A visit to Monticello should be at the top of everyone’s list when visiting Charlottesville. The grounds are extensive and you could easily spend an entire day there. Tickets cost $24 each which includes a guided tour of the first floor of the house and then you are welcome to spend as much time as you like exploring the grounds. There are two optional guided tours included in the regular admission price: Gardens & Grounds and Slavery at Monticello. Or you can just opt to explore the grounds on your own, which is what Rob and I chose to do. Additionally, they offer tours of the upper floors of Monticello, but those tickets are $42 each, they only do a limited number each day, and they sell out quickly. So, maybe next time we will see the rest of the house…
Thomas Jefferson spent much of his life involved in a variety of public service positions and his life was full of notable achievements. Undeniably, Jefferson’s greatest achievement was drafting the Declaration of Independence. To see a brief timeline of his life and other achievements, click here. Despite his very full schedule, Jefferson managed to find the time to design every aspect of Monticello; a project that he continuously updated and modified over a period of 40 years. He was a self-taught architect and began building Monticello when he was 26 years old after inheriting the land from his father. The house is situated on the summit of an 850 foot high peak in the Southwest Mountains. The name Monticello derives from Italian meaning “little mount.” Visitors are shuttled to the front entrance at the top of the mountain.
No pictures were allowed to be taken inside the home, but if you would like to get a glimpse of the interior rooms, click here. The view of Monticello from the West Lawn (rear of the house) is more famous than the view of the front of the home. The West Lawn is vibrant with beautiful gardens and butterflies galore. There is also a fish pond that was more function, than decoration. Fish were caught in nearby bodies of water and then “stored” in the fish pond until needed. A fabulous idea for an era before refrigerators!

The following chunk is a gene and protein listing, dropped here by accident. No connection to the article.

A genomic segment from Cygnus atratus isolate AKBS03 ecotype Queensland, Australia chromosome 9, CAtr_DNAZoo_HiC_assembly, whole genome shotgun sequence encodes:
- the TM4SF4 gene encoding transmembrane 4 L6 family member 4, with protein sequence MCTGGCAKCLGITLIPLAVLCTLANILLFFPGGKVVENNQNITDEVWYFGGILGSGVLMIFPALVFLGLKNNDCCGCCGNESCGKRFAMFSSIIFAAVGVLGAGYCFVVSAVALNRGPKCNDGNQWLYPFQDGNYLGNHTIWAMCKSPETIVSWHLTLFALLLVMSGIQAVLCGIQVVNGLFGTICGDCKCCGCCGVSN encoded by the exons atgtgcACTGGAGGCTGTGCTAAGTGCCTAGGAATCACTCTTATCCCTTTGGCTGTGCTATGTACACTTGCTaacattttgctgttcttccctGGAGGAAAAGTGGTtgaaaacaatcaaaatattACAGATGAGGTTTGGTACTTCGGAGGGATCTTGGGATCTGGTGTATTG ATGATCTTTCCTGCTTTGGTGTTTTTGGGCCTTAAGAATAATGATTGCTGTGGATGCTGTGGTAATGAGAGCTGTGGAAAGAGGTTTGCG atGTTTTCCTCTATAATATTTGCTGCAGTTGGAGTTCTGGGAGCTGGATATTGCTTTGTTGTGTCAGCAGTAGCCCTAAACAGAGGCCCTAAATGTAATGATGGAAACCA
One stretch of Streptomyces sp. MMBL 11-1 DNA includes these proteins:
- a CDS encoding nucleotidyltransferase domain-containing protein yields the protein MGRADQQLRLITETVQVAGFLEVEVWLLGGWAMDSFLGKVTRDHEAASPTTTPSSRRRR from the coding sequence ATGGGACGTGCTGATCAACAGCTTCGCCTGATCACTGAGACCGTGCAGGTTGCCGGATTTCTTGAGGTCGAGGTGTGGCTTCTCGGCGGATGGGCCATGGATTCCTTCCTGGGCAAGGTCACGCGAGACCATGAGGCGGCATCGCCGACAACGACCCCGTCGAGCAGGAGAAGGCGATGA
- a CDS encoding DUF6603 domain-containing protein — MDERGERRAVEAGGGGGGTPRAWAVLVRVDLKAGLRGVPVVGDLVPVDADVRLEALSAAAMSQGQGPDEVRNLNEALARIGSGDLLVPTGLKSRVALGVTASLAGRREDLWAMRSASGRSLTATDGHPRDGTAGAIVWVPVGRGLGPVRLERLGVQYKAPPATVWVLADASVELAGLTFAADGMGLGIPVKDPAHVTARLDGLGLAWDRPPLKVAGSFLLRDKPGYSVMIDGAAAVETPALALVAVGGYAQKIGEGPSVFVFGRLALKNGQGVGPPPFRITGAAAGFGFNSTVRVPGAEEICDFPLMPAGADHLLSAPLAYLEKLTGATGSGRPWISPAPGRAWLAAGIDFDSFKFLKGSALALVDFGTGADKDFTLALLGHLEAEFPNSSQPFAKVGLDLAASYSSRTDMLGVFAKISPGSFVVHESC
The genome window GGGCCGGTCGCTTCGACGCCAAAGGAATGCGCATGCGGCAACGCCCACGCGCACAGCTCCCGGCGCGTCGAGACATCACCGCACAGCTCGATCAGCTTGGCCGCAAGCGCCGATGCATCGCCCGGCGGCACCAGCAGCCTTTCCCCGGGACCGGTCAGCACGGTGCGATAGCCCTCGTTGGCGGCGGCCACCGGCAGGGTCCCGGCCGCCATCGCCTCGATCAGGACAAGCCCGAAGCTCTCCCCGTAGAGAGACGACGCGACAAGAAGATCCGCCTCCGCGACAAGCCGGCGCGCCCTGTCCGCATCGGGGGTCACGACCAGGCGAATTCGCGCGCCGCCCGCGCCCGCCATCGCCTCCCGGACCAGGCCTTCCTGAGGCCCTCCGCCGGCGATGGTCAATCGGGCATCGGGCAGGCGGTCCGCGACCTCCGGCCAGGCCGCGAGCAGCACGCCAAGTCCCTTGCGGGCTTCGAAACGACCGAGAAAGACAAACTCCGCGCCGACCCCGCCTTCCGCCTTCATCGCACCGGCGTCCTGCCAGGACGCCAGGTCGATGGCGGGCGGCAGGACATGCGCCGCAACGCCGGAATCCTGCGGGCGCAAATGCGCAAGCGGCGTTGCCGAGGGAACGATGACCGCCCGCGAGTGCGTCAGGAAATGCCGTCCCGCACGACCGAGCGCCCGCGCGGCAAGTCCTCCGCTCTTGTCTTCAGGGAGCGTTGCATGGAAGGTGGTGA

Jefferson was always very outspoken about his views against slavery. However, he owned more than 600 slaves in his lifetime. He inherited about 175 slaves and the numbers naturally increased by the procreation of enslaved families. Jefferson purchased fewer than 30 slaves during his lifetime, which still seems like a lot to me for someone so outspoken about the abolition of slavery. But it is reported that he purchased these “few” based on labor needs and also to unite spouses. A fascinating aspect of Jefferson’s design of Monticello was the incorporation of hidden “dependencies.” Dependencies were necessary service rooms that remained accessible to the family and the slaves that worked there, but they were not visible to the public or even guests visiting the home. Two wings connected by an underground passageway provided the work spaces for the slaves that maintained the household. The kitchen, smokehouse, carriage bays, ice house, etc. were all connected to the home for easy access, but remained well out of public view. Did Jefferson have a guilty conscience for owning slaves, thereby designing his home in such a way to mask his contradiction?
My favorite part was the wine cellar fully equipped with a dumbwaiter that lifted wine directly to a hidden compartment in the fire place of the dining room! While Jefferson was hosting a dinner with guests he would simply send the empty bottle down in the dumbwaiter and that was the signal for the slave in the wine cellar to promptly replace it. Now of course I am NOT an advocate of slavery. But I AM an advocate of speedy wine replenishment! Pure genius.
Thomas Jefferson chose his grave site at Monticello and he also wrote the epitaph for his tombstone. “Author of the Declaration of American Independence, of the Statue of Virginia for Religious Freedom, and Father of the University of Virginia.” It is said that these are the accomplishments that Jefferson was most proud of and what he wanted to be remembered for. Some might wonder why becoming a U.S. President didn’t make the cut. But Jefferson wanted to be remembered for what he gave to the people, not what the people gave to him. Jefferson died on July 4, 1826, exactly 50 years after signing the Declaration of Independence.